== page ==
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Lethal Dosage: Consume

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Up-and-coming Tucson-based metal quintet Lethal Dosage's second release, Consume, follows a nonlinear narrative throughout its 10 tracks about the devastating effects of alcoholism, opening a window into the lives and situations affected by the addict. From album opener "Drink" to the inevitable conclusion "Sleep," the song titles tell the story, but Consume doesn't operate at face value.

On first listen, the machinelike drumbeats, mournful guitar patterns and guttural vocals feel oddly disconnected from each other, just as addiction tends to rip the body from the soul. What separates Lethal Dosage from throngs of other bands with similar components is the way the production and arrangements are uncluttered by overplaying.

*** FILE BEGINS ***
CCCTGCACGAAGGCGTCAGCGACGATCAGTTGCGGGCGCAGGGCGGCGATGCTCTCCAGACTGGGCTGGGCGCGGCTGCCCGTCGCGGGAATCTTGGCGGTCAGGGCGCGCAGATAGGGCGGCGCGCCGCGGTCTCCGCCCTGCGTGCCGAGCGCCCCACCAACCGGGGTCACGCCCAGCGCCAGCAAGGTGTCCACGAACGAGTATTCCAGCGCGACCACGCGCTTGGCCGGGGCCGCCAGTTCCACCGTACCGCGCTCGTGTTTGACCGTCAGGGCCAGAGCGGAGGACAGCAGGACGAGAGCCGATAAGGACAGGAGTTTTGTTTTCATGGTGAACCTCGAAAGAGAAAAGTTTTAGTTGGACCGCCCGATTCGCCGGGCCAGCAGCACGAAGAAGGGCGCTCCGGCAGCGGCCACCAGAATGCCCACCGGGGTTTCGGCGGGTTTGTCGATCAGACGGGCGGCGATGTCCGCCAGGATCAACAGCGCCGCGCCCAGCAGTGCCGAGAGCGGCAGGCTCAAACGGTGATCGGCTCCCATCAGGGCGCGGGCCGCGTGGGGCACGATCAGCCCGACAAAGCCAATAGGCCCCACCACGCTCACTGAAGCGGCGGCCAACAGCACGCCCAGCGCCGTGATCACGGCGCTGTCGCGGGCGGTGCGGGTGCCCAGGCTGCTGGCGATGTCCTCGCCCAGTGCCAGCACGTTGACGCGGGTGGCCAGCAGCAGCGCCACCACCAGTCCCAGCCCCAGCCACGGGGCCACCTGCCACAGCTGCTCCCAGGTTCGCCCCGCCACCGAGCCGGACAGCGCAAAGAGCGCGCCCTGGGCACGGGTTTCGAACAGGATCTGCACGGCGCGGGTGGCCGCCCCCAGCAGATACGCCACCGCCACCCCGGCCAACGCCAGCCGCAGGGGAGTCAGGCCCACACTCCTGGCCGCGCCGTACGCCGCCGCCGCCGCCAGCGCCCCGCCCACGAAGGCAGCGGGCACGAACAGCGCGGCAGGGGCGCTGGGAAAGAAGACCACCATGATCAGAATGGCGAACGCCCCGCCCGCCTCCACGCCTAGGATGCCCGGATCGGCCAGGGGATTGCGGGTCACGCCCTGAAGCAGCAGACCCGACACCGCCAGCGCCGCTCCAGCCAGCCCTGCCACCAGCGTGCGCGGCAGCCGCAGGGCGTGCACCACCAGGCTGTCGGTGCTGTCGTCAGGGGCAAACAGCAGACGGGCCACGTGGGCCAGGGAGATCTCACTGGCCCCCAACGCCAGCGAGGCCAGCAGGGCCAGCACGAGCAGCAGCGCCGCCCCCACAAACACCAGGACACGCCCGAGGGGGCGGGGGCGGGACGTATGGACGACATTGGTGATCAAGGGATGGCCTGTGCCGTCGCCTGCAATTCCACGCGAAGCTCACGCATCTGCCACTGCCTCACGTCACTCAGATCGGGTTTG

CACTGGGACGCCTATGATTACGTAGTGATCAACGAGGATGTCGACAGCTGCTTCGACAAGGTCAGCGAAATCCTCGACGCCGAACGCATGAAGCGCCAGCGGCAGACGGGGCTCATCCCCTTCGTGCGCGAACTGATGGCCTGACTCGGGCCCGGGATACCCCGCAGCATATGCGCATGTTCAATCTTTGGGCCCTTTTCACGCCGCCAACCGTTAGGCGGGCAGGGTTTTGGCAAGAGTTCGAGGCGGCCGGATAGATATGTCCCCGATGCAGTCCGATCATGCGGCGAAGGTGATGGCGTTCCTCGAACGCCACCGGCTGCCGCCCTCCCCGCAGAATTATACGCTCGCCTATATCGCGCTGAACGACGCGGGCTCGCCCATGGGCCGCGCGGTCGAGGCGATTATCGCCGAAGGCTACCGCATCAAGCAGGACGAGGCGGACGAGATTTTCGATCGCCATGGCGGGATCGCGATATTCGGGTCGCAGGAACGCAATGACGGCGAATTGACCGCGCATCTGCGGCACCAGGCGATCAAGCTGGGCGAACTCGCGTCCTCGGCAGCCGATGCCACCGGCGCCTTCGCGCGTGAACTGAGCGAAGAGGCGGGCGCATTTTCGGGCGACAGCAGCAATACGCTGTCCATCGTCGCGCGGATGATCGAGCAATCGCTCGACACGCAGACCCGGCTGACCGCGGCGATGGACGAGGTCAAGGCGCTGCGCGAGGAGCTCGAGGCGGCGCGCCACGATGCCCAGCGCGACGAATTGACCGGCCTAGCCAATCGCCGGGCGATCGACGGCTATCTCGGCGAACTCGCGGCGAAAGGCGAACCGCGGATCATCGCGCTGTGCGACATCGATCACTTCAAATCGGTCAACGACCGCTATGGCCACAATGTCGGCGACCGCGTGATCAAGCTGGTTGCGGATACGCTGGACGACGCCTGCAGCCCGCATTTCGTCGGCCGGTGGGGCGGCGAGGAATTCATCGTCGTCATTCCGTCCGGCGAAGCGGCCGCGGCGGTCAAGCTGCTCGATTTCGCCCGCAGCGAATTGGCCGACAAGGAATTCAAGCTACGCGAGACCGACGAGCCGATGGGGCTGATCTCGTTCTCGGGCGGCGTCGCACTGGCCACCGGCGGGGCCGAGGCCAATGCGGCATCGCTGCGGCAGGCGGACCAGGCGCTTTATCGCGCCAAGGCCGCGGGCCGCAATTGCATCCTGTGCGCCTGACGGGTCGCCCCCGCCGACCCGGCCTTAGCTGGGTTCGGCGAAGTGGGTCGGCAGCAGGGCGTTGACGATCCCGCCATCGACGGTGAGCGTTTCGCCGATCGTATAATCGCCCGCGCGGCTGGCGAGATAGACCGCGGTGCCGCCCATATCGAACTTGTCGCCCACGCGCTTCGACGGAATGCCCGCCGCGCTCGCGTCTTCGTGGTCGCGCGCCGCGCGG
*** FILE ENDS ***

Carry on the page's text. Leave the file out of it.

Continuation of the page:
Consume further breaks with metal tradition in how songs like "Katheter" are performed. Frank Chacon Jr.'s rapid-fire drumming and Daniel Davis' low-pitched screaming are markedly free of aggression and anger. The juxtaposition of orderly and precise music with detached lyrics driven by cold reasoning makes Consume play out like an Apollonian Greek tragedy. Catharsis comes via the climactic "Time to Think," but Lethal Dosage's gripping drama finds true resolution in the album's final track, the ruminative "Sleep," which feels like a door slamming shut after all options are gone. In its implied permanence, maybe it's actually a coffin.

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